Emergency Bulletin: Firefox 0 day in the wild. What to do.
Update at 2:32pm PST / 5:32pm EST: Firefox released a fix for this a few minutes ago. Update to Firefox 50.0.2 now to patch this vulnerability. Tor have also released a fix with version 6.0.7 of their browser.There is also a Thunderbird fix out, version 45.5.1. I also posted an extended update at the end of the post including data indicating this exploit may be part of a law enforcement operation.
We’re publishing this as an emergency bulletin for our customers and the larger web community. A few hours ago a zero day vulnerability emerged in the Tor browser bundle and the Firefox web browser. Currently it exploits Windows systems with a high success rate and affects Firefox versions 41 to 50 and the current version of the Tor Browser Bundle which contains Firefox 45 ESR.
If you use Firefox, we recommend you temporarily switch browsers to Chrome, Safari or a non-firefox based browser that is secure until the Firefox dev team can release an update. The vulnerability allows an attacker to execute code on your Windows workstation. The exploit is in the wild, meaning it’s now public and every hacker on the planet has access to it. There is no fix at the time of this writing.
Currently this exploit causes a workstation report back to an IP address based at OVH in France. But this code can likely be repurposed to infect workstations with malware or ransomware. The exploit code is now public knowledge so we expect new variants of this attack to emerge rapidly.
This is a watering hole attack, meaning that a victim has to visit a website that contains this exploit code to be attacked. So our forensic team is keeping an eye on compromised WordPress websites and we expect to see this code show up on a few of them during the next few days. An attackers goal would be to compromise workstations of visitors to WordPress websites that have been hacked.
How this unfolded
On Tuesday just after noon Pacific time, someone published a 0 day exploit for Firefox and Tor to the tor browser mailing list.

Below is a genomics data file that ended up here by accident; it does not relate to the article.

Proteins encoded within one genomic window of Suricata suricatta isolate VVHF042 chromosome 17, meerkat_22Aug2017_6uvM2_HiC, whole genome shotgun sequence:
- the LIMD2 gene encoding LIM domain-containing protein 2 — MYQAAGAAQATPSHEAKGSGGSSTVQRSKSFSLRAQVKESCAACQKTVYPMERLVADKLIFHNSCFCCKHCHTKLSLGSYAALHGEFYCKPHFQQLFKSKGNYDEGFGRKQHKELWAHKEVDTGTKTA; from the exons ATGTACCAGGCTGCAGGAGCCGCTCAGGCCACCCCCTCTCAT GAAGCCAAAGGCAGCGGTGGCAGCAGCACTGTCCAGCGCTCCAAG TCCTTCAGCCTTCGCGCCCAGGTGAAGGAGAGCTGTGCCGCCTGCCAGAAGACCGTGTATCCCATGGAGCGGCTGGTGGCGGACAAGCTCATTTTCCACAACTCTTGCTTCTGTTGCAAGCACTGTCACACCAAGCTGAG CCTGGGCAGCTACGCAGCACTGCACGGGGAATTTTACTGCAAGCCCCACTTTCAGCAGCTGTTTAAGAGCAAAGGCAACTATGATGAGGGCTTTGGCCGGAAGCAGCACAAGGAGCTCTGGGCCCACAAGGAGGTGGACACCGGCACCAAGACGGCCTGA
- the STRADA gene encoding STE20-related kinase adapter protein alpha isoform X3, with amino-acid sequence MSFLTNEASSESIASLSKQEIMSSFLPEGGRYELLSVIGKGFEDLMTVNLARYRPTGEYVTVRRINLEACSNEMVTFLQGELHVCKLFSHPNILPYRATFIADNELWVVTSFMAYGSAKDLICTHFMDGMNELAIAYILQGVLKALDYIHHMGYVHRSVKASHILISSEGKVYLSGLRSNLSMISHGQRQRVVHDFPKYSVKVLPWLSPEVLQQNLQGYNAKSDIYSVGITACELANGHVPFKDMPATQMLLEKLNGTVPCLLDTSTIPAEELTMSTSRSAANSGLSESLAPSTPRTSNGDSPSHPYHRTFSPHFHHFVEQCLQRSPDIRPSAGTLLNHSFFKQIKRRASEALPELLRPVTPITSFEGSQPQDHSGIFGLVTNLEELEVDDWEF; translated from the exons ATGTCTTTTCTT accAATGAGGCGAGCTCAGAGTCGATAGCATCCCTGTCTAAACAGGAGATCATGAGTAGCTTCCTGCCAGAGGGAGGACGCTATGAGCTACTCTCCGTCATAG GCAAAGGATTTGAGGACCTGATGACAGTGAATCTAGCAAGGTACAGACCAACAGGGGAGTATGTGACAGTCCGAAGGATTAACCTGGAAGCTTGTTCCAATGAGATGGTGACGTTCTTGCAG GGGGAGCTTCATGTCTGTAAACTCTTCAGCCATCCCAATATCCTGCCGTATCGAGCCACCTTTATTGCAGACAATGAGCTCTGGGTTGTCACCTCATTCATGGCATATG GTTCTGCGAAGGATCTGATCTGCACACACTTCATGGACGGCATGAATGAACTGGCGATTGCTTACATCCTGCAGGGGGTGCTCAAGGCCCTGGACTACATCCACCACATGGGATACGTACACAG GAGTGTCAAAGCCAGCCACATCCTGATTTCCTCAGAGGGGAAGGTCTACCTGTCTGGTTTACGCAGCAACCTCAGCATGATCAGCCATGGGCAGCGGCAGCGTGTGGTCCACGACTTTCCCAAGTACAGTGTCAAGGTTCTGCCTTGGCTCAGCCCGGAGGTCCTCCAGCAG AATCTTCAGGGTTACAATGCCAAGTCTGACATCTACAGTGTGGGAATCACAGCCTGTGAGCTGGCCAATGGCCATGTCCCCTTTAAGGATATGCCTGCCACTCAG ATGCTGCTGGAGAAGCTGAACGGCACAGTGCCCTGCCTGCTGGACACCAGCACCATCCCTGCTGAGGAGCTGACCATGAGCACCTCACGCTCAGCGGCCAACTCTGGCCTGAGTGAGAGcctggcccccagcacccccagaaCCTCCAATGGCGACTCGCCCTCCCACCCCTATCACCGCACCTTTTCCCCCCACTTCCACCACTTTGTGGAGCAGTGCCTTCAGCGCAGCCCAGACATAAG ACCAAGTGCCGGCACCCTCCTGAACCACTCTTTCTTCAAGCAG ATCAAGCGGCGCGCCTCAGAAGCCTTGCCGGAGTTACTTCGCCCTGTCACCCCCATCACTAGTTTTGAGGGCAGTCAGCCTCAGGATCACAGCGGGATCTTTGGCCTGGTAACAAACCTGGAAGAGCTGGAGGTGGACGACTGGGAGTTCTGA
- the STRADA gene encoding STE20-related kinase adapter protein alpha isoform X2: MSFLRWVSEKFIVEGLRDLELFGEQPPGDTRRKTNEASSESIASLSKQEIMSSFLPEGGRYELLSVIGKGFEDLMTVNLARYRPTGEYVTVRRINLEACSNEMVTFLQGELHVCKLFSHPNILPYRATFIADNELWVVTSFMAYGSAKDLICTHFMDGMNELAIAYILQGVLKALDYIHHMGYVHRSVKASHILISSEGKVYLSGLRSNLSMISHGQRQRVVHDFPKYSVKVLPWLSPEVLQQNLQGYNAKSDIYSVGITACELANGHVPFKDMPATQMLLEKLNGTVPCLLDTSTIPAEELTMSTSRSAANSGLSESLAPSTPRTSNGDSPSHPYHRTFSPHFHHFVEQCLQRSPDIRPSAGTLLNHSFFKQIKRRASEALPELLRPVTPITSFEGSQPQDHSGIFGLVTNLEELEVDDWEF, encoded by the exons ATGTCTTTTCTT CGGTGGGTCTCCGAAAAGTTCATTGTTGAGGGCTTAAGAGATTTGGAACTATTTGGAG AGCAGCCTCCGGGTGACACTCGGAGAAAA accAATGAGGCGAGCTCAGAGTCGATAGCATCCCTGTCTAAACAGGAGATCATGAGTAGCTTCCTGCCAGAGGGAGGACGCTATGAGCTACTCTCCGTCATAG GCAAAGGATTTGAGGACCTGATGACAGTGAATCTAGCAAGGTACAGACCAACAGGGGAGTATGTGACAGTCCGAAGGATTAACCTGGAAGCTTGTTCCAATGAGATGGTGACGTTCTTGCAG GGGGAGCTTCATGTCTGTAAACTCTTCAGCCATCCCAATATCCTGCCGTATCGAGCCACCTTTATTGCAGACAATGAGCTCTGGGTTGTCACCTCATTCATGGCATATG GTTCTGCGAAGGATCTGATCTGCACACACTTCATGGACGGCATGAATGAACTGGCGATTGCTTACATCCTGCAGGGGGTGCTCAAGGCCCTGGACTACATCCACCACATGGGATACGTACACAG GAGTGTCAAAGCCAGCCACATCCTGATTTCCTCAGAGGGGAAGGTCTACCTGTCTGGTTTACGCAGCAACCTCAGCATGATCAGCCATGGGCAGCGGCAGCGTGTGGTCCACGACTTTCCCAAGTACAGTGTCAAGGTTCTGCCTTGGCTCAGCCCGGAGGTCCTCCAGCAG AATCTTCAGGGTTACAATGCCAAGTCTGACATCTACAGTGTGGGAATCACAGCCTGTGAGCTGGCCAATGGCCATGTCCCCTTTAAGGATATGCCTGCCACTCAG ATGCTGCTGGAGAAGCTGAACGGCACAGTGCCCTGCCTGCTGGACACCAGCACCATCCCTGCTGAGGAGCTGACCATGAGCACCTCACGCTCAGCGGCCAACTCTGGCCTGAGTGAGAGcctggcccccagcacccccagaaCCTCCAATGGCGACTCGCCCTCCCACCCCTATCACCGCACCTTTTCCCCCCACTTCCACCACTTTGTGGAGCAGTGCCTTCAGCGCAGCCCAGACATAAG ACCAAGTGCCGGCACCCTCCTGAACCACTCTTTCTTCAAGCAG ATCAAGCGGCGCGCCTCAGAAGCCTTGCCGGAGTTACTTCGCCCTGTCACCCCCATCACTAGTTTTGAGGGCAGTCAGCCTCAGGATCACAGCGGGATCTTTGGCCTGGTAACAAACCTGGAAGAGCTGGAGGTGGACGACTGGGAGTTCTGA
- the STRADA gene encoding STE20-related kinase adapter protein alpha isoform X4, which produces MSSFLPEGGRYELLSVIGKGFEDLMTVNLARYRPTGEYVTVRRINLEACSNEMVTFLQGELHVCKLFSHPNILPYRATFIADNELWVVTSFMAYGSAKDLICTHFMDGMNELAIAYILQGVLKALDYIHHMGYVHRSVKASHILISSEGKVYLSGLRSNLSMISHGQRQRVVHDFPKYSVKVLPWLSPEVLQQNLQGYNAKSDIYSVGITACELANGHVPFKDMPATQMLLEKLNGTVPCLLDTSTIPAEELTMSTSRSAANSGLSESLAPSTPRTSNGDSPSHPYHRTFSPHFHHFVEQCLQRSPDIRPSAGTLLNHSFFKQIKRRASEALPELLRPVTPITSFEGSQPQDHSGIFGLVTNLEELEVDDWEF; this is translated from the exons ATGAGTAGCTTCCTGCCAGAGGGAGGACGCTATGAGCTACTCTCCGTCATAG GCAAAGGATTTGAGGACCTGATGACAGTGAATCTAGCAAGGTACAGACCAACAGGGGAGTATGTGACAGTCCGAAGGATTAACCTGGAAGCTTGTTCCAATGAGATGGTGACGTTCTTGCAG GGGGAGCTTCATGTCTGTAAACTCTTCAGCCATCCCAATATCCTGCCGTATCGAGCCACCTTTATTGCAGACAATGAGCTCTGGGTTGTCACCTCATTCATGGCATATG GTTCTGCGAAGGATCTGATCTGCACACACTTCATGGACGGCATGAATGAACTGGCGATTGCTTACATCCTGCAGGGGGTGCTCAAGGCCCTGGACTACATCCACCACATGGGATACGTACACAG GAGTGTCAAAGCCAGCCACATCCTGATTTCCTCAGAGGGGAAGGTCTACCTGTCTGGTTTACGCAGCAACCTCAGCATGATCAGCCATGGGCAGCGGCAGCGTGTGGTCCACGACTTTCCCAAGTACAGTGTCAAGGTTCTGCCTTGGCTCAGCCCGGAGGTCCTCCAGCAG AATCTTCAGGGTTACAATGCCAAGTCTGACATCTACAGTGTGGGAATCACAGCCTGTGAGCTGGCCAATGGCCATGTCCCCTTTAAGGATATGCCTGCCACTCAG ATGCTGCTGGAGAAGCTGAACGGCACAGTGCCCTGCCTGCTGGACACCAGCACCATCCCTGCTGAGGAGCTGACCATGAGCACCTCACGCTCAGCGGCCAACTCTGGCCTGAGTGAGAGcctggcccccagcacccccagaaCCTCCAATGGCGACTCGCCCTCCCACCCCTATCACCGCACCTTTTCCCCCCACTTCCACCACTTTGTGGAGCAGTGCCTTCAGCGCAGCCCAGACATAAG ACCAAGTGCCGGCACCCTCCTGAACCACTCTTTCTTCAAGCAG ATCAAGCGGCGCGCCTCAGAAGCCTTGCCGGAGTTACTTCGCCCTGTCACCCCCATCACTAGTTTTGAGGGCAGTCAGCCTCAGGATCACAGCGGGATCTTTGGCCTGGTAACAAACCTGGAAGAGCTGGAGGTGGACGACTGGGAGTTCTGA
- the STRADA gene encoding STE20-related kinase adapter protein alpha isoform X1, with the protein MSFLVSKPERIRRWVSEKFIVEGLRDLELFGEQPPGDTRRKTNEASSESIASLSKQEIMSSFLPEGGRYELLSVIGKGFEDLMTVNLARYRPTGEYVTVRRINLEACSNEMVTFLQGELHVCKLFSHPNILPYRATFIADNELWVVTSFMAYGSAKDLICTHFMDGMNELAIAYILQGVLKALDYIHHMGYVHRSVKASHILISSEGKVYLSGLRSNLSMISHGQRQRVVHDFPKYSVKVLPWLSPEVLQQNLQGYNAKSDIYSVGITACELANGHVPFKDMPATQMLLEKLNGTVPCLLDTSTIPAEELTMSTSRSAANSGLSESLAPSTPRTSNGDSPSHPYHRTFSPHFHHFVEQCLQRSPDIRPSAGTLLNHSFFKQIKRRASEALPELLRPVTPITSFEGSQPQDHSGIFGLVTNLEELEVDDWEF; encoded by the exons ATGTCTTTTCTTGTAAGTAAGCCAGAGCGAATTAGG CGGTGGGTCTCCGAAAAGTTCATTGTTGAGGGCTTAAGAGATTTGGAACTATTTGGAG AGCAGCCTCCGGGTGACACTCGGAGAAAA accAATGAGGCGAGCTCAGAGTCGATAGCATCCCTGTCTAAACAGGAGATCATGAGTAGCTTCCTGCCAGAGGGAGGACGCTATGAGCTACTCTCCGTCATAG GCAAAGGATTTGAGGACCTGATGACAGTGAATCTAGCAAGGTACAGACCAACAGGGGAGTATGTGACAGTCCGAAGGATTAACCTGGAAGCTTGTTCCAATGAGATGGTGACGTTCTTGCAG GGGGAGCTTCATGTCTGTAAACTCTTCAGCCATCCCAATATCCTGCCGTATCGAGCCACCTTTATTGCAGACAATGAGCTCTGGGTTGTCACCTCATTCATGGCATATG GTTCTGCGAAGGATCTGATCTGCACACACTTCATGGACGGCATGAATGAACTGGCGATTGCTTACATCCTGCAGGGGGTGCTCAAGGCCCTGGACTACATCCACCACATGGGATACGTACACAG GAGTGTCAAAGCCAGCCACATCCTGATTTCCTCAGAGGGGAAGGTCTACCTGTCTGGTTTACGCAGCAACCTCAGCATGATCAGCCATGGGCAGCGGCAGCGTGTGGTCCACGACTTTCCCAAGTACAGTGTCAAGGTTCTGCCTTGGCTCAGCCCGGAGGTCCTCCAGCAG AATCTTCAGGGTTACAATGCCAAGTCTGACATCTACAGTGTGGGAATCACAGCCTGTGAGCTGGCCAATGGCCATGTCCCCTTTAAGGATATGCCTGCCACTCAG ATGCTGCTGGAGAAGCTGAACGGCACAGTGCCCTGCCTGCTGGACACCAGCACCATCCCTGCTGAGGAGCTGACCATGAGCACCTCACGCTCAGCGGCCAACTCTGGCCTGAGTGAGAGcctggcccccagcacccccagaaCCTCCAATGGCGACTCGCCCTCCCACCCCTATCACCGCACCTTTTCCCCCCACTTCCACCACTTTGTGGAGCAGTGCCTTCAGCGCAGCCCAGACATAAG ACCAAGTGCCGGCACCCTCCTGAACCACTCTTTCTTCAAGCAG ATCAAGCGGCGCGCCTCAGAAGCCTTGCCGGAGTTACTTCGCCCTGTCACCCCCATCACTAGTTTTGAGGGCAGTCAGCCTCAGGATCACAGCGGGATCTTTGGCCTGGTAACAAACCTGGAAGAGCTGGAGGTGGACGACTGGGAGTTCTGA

Since then researcher Dan Guido posted a series of tweets with some analysis of the exploit itself.
Twitter user @TheWack0lian noticed the shellcode (code that executes on your Windows workstation once exploited) is very similar to shellcode likely used by the FBI back in 2013 to deanonymize visitors to child porn websites hosted by FreedomHosting. The FBI confirmed that they compromised that server and days later it was serving malware that would infect site visitor workstations. The code then reported site visitor real IP addresses, MAC addresses (network card hardware address) and windows computer name to a central server. This code is very similar.
What we found
The shell code in this attack calls back to IP address 220.127.116.11, which was a web server hosted at OVH in France. The site is now down. Our own research shows that if you look up this IP address in Shodan, it had an SSL certificate that is a wildcard for the energycdn.com domain name. That site for energycdn is simplistic and according to archive.org, it has not changed since 2014.
Googling energycdn.com shows that the domain is used frequently to host pirated content. Norton Safe Web reports it hosts viruses. Google Safe Browsing transparency report says the domain hosts malware and redirects to malicious sites.
One could speculate that the server at 18.104.22.168 was used by energycdn.com as one of their servers to host pirated content. Perhaps the server was compromised by whoever controls energycdn to host that content and then was reinfected by the perpetrator of this new malware variant. But we’re speculating.
Additional press coverage
Update at 2:03pm PST / 5:03PM EST on Wednesday:
Vice’s Motherboard have provided an update 2 hours ago on this issue from a few sources. Here’s the summary and some context:
Remember, this attack targeted Tor users specifically and the goal of the attack was to reveal the identity of the browser operator. It is also very similar to a 2013 attack that was likely launched on child porn website visitors by the FBI to identify and arrest them. The fact that this exploit simply tries to reveal a user’s identity rather than infect them with malware indicates it is being perpetrated by a law enforcement branch in some country.
Vice is now reporting that their sources are saying this exploit is active on a child porn website called The GiftBox Exchange. There are also warnings on the Dark Web about the presence of this malware. In my opinion this strongly indicates that this exploit is in fact the FBI or another agency targeting visitors of The GiftBox Exchange.
Vice has reached out to FBI and Europol. FBI declined to comment and Europol did not respond.
My guess is that you will hear about this again a few months from now when the indictments start to emerge. If that is the case, and it is confirmed this is an FBI operation, this would make it clear that using 0 day vulnerabilities to actively exploit browsers for surveillance is the new modus operandi of the FBI. This technique was used in 2013 to target visitors of websites on FreedomHosting. It was used again to target and indict visitors of Playpen in 2015. And this technique is being used again today.
Firefox have now released a fix with version 50.0.2.
Tor released an update to their browser today that fixes this vulnerability.
Thunderbird have also released a security fix related to this.
You can find the actual Firefox vulnerability report here.